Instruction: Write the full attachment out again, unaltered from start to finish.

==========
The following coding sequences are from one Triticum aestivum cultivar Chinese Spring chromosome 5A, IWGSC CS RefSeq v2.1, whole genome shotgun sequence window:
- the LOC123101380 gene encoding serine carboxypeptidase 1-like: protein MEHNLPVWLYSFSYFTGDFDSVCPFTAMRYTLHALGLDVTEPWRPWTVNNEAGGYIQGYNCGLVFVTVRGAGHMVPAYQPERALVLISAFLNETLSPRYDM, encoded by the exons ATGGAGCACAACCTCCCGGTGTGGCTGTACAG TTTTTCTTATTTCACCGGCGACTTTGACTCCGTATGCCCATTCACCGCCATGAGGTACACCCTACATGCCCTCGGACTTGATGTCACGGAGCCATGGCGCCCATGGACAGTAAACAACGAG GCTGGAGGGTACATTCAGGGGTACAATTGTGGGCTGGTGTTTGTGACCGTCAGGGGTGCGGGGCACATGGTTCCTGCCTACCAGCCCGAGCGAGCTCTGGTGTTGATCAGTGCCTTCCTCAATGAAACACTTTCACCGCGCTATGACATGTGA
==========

The following coding sequences are from one Triticum aestivum cultivar Chinese Spring chromosome 5A, IWGSC CS RefSeq v2.1, whole genome shotgun sequence window:
- the LOC123101380 gene encoding serine carboxypeptidase 1-like: protein MEHNLPVWLYSFSYFTGDFDSVCPFTAMRYTLHALGLDVTEPWRPWTVNNEAGGYIQGYNCGLVFVTVRGAGHMVPAYQPERALVLISAFLNETLSPRYDM, encoded by the exons ATGGAGCACAACCTCCCGGTGTGGCTGTACAG TTTTTCTTATTTCACCGGCGACTTTGACTCCGTATGCCCATTCACCGCCATGAGGTACACCCTACATGCCCTCGGACTTGATGTCACGGAGCCATGGCGCCCATGGACAGTAAACAACGAG GCTGGAGGGTACATTCAGGGGTACAATTGTGGGCTGGTGTTTGTGACCGTCAGGGGTGCGGGGCACATGGTTCCTGCCTACCAGCCCGAGCGAGCTCTGGTGTTGATCAGTGCCTTCCTCAATGAAACACTTTCACCGCGCTATGACATGTGA